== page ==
Newspaper Page Text
i " -.5
THIS ARGUS, S iTl RDAY, NDVEIBEK b, 1892.
Highest of all in Leavening Power. Latest U. S. Gov't Report.
THE A KG IS.
Saturday. November 5, 1S93.
II AIL WAYBANDITS.
They Do a Deadly Job On an
A SALESMAN SHOT AND DESPOILED.
Ills Jewelry Case Containing 15,000
Worth of Diamonds Cari-it-d Off and lie
Mortally Wounded Ned Cliristie Cels i
Ticket to tli- Other World With Anoth
r of His Cang Dynamite in a Cood
Cause Victims of the Outlaw Foul
Crime In Arkansas.
Missorici Vallkt. Ia., Nov. 5. A daring
robin ry whs committed near hear Inst
eveniiiK on liie Omaha train of the Fe
mont ami Klkhorn Valley railroad. The
robber, who was a desperate looking char
acter, boarded the train at Blair, Neb., and
as it was approaching this city, running at
full speed, the desperado arose from his
seat and walking to within a few feet of a
passenger sitting in the forward end of the
car, drew a revolver, and taking deliberate
aim fired a bullet into his victim's right
Wu After a Sample Case.
Five more shots were tired in rapid suc
cession, only one of which took effect. As
the wounded man sank unconscious to the
floor of the car, the robber coolly picked up
a sample case belonging to the injured
man and pulled the cord applying the air
brakes to the train. lie then drew another
revolver, and keepinir the passengers and
train hands at bay walked out on the plat
form of the car, and when the train bad
slowed up sufficiently he jumped to the
ground and ran quickly Into the woods.
"Swag" Worth About 815,000.
The victim of this fiendish crime is W
G. Pollock, traveling salesman for the
Samuel Bergman Jewelry company, of
New York. His sample case, which the
robber secured, contained $15,000 worth of
diamonds. He is seriously wounded, but
it is believed that he will recover. When
the train readied this city the authorities
were promptly notified and a posse of a
dozen well armed
up the trail of the robber. Neighboring
towns were also notified and an attempt
will lie made to surround the fugitive and
cut off every avenue of escape.
safe and rineu it or
2,000 and escaped.
money, tie gox aoout
Was Very Good with His Gun.
BmMlNQHAM, Ala., Nov. 5. At Bloss
burg, Ala., a : :iu;!l mining town near here,
yesterday a nine of caids let ween miners
broke up in a row. Jot Murphy shot Law
rence Knrly, Richard Thomas, and P. B.
Johnson. A.l three will die. Murphy
made good bis escape.
Novel All Souls' Day Customs.
BALTIMORE, Nov. 5. Kach one of the
several hundred graves in the cemetery of
the Most Holv Redeemer as decked with
glowers and lighted with candles durin
two nights bv the Roman t'atholicehurehes
that ne the cetuetary in honor of All
i-oul's day. tor two days men, women
and children ere coming and joing, while
many carried lunches with them and spent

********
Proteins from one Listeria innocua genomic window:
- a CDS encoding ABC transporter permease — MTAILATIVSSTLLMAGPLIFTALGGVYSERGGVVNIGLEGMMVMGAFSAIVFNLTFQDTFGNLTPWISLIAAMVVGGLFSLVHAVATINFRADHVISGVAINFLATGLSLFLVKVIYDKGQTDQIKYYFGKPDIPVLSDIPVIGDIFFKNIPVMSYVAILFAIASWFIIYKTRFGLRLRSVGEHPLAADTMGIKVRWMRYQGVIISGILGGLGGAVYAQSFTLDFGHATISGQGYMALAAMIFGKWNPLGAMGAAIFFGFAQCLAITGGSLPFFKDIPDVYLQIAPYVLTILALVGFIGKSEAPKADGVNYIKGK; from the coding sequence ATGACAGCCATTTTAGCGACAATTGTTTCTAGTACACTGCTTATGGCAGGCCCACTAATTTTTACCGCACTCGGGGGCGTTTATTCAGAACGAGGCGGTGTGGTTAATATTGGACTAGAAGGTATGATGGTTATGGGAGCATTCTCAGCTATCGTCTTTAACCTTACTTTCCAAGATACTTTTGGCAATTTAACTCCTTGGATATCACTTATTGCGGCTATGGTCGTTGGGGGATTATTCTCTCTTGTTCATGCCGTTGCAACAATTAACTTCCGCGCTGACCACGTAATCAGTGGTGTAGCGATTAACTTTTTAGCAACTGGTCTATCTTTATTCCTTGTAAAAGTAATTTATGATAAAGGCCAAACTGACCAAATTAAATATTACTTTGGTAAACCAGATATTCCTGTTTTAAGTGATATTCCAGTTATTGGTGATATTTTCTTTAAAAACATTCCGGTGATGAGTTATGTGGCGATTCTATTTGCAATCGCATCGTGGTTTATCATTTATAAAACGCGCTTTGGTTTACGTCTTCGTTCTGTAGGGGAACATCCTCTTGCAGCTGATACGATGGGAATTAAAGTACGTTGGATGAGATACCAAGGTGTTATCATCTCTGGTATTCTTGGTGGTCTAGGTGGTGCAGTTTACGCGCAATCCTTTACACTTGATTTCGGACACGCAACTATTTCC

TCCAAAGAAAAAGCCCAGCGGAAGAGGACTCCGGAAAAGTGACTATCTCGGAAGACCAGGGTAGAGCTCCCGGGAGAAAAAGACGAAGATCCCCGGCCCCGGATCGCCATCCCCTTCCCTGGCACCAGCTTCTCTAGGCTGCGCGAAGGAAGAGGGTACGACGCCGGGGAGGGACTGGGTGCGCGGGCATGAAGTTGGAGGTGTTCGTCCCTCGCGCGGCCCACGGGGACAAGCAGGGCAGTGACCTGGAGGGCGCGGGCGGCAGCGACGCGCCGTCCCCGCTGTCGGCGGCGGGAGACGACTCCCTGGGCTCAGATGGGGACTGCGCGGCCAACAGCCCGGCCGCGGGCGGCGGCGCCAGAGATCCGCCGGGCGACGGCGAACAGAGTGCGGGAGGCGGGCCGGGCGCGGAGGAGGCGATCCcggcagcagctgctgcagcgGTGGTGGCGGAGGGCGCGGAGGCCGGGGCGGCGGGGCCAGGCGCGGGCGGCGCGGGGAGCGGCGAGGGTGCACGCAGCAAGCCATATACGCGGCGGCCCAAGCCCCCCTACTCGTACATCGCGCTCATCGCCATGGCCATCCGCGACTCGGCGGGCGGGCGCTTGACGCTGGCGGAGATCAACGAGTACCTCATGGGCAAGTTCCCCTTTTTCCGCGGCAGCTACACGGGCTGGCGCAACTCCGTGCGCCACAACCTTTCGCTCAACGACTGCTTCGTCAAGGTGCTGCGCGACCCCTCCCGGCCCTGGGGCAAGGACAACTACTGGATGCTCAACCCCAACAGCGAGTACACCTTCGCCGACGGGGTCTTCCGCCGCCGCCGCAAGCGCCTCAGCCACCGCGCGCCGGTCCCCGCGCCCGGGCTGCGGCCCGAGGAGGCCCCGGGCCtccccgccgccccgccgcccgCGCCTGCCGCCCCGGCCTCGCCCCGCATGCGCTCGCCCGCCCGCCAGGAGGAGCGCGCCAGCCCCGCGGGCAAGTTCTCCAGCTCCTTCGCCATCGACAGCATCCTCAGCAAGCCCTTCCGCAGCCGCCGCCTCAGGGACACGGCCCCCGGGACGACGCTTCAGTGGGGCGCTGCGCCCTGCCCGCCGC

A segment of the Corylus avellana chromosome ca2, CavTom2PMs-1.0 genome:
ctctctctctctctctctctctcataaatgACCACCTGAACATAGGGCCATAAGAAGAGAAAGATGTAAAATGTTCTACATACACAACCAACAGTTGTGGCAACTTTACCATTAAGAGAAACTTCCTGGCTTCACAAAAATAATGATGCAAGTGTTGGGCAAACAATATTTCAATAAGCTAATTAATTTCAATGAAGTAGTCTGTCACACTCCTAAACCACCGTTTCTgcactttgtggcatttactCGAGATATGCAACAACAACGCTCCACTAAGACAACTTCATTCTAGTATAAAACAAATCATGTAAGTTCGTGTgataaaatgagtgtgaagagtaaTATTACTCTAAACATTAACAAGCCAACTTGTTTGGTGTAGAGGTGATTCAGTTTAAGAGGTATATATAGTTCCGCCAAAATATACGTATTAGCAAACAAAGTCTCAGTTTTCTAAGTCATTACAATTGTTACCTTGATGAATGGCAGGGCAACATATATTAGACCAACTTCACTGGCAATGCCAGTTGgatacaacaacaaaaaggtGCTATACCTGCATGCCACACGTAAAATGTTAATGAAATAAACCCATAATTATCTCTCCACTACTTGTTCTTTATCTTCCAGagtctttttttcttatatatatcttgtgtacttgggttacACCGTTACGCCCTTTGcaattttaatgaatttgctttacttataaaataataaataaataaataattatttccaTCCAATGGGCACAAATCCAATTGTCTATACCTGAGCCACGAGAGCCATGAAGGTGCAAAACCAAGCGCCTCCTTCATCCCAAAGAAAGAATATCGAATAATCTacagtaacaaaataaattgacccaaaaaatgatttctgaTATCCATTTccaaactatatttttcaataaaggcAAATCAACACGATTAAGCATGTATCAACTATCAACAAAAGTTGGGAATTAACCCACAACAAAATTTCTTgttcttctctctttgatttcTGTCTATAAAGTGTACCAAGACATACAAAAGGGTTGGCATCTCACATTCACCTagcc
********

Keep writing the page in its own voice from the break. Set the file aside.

the whole d.y with the dead. At night-f.-ill
tbe candies sent up a pale flutter of
liiiht liom each mound.
FOrt A DAY OF THANKSGIVING.
The President Issues a I'roclaniat ion Ap
pointing Nov. 24.
WASHINGTON, Nov. .'..The president has
issjed his annual Thanksgiving proclama
tion as follows:
"By the president of the United States of
"The gifts of (od to our people during
the past year have been so abundant and
s.) special that the spirit of devout thanks
giving awaits not a call, but only the ap
pointment of a day when it may have a
common expression. He has stayed the
pestilence at our door; He has given us
more love for the free civil institutions in
the creation of which His directing provi
dence was so conspicuous; He has awak
ened a deeper revereinre for law; He has
widened our philanthrophy by a call tosu
corthe distress in other hinds: He has blessed
our schools and is bringing forward a pat
riotic and God-fearing generation to exe
cute His great and benevolent designs for
our country; He has given usgreat increase
in material wealth and a wide diffusion of
I contentment and comfort in the homes of
tour people; He has given His grace to the
"Wherefore. I, Benjamin Harrison, pres
; ident of the I'nited Suites, do call upon all
j our people to observe, as we have been
wont, Ihursday, the 24th day of thismonth
riF VtiVltntlin. .In. ( 1. 1-1.,, ..; n
men left at once to take i rjo.1 for Tli' ,.lL ,.i;,.,..
; for His continued care and grace. In tes
I timony whefeof I have hereunto set my
hand and caused the seal of the United
States to lie allixed.
'Done at the city of Washington this 4th
day of November, one thousand eight hun
dred and ninety-two, and of the independ
ence of the United States the one hundred
anil seventeenth. BENJAMIN IlAIU.IsoN."
By the presid-.-nt: i
John W. 1 dstkk, Secretary of State."
There Were Two of the Itohbers.
OmaTia, Nov. 5. W. G. Pollock, the vic
tim of the bold robbery on the Sioux City
and Pacific train yesterday, was brought
to this city. He had only left Omaha a
few hours before for St. Paul. The doctors
think his wounds are mortal. Two men.
suspected of being the robbers, were arrest- J
ed late last night at Caledonia Junction. ' g,
Pollock says he was sitting with six other !
passengers in the smoking car when two
of the passengers arose and approached
him, one pulling on a mask of long black
whiskers and both drawing revolvers. ;
Shot Twice and Heaten Over the Head.
"While his companion watched the pas
sengers the masked man took hold of Pol
lock nnd demanded his little jewelry case
in his inside pocket. Pollock offered his
pocket book. The robber said he did not
want that but the diamond case. Pollock
refused to give it up. The robber then
shot him twice, one ball entering the right
hand of Pollock and the other bis left
shoulder. Pollock was then beaten over
the head with a revolver until he was in- J
sensible. The robber then reached into his
pocket and took out the diamond case and
MRS. LEADER WINS HER CASE.
MORE DESPERADOES GO HENCE.
d Christie Wafted Across the Border
With Cold Lead.
Taiileqctah, I. T., Nov. 5. Ned Christie,